Alfred the Great: a reappraisal

In the popular imagination, Alfred the Great is the man who single-handedly forged the English nation while saving it from the Vikings. But in the rush to acclaim an Anglo-Saxon superhero, are we whitewashing the truth? Max Adams investigates...

Alfred the Great “managed to ensure history’s enduring affection by making sure that he wrote it himself,” argues Max Adams. (Photo by Granger Historical Picture Archive/Alamy Stock Photo)

Imagine the perfect Anglo-Saxon king. A man of intellect, a philosophical warrior-king who is devastating in battle yet magnanimous in victory. In the popular imagination, that man is King Alfred. He shines like a beacon out of the ninth century: a kind of Anglo-Saxon superhero, who single-handedly defeated the Vikings and united England under his rule (871–99).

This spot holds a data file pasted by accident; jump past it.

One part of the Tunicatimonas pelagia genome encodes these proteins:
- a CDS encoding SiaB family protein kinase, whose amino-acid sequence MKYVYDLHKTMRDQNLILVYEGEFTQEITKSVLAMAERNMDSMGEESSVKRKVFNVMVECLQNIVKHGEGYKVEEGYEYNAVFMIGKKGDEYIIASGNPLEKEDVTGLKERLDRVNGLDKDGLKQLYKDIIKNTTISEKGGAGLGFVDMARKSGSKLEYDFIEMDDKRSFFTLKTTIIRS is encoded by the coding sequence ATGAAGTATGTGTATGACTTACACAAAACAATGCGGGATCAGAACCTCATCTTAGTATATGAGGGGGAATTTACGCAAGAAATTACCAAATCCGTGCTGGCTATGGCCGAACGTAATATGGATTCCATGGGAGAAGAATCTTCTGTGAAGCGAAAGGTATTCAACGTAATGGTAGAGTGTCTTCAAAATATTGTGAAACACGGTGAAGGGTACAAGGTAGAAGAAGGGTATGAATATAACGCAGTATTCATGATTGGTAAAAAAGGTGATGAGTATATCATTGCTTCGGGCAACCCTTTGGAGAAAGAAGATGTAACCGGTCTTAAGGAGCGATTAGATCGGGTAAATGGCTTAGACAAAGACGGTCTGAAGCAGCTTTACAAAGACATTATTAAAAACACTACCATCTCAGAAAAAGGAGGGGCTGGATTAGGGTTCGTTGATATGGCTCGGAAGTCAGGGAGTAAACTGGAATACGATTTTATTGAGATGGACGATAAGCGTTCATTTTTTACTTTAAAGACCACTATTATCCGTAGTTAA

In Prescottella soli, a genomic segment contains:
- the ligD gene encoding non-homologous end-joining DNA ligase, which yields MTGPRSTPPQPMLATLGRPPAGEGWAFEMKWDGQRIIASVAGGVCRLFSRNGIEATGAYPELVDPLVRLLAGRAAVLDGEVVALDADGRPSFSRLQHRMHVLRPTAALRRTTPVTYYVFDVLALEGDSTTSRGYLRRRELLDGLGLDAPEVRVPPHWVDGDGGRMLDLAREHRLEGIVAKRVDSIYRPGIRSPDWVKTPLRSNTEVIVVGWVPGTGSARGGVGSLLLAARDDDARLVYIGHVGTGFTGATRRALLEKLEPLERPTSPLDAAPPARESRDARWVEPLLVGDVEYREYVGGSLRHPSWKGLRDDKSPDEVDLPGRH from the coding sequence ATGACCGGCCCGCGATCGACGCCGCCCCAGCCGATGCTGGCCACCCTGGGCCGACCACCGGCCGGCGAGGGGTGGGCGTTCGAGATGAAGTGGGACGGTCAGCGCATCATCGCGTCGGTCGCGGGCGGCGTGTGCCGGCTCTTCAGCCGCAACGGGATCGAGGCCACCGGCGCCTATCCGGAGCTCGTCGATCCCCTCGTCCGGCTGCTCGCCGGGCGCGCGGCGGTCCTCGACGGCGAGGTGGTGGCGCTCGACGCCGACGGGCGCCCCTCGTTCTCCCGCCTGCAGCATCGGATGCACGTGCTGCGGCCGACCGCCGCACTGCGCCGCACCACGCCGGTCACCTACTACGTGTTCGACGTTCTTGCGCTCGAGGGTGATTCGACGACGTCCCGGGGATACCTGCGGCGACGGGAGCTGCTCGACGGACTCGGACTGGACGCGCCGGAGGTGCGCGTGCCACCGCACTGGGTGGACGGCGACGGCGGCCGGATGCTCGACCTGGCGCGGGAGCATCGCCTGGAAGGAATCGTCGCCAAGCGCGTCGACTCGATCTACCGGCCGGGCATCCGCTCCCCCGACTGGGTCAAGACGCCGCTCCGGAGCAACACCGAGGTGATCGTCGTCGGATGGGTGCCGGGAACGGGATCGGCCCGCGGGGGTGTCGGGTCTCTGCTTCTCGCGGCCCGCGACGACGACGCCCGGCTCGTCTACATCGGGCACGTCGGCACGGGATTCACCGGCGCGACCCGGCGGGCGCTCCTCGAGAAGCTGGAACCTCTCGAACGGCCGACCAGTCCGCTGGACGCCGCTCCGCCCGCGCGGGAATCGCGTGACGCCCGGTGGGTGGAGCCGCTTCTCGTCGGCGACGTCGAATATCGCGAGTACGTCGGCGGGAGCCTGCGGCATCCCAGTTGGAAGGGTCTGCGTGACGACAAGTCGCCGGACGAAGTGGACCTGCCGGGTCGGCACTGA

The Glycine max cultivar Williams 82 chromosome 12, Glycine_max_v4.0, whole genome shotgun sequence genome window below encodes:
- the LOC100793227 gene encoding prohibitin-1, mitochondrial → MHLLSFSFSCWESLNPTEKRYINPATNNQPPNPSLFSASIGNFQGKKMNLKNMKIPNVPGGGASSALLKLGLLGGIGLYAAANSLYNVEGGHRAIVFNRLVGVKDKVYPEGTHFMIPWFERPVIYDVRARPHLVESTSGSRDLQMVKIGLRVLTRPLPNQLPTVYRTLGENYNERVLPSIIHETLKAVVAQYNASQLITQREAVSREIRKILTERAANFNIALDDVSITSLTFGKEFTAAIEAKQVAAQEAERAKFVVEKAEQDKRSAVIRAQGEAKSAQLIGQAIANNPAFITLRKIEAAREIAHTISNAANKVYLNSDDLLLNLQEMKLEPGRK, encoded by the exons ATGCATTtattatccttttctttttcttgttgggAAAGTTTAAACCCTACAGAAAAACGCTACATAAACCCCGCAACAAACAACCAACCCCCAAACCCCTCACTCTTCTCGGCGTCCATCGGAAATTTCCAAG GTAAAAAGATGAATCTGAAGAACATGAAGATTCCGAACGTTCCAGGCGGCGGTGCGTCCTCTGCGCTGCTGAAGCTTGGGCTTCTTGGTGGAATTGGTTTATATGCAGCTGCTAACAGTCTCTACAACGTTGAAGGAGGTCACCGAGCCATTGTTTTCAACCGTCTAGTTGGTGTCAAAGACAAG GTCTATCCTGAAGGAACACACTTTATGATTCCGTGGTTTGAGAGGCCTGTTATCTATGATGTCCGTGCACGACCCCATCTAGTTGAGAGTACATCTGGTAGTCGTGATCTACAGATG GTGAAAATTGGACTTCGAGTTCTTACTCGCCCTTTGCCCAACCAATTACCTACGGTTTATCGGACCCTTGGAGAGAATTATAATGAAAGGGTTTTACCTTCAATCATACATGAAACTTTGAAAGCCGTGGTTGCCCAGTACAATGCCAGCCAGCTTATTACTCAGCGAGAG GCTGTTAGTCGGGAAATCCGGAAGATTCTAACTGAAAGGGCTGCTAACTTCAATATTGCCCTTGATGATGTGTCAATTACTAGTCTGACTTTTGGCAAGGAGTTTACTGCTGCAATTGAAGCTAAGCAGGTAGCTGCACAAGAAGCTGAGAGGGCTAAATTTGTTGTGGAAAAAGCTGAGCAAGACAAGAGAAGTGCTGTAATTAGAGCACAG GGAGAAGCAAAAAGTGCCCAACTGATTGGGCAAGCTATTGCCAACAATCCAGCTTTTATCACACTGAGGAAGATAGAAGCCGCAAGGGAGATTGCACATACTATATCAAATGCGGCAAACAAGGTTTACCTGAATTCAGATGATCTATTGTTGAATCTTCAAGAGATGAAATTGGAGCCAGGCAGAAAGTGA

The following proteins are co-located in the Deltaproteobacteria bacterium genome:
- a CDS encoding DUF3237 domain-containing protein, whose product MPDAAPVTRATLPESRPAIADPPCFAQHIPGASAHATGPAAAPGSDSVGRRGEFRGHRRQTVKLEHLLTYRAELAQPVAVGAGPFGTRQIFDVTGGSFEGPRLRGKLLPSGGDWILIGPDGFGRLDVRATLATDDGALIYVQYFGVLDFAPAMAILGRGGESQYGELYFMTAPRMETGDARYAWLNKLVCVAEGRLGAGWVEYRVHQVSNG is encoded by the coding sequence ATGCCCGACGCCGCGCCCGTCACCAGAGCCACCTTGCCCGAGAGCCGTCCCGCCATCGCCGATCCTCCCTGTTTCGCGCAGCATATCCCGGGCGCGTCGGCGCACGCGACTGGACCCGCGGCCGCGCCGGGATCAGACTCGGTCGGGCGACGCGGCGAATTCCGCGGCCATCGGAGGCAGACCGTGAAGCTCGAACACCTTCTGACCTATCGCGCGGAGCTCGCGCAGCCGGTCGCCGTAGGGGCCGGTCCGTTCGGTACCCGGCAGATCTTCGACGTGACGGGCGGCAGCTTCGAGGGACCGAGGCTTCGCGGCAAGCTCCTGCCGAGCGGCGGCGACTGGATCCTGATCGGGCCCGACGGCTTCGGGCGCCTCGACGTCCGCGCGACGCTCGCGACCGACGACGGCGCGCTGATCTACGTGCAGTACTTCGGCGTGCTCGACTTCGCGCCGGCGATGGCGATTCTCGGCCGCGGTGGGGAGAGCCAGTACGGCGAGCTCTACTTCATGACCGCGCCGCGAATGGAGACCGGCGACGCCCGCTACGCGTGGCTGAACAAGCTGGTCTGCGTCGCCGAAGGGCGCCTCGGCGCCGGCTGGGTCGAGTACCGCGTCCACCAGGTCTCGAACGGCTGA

But there’s a problem: this sounds too good to be true. And as a historian, when something sounds too good to be true, I want to take a closer look.

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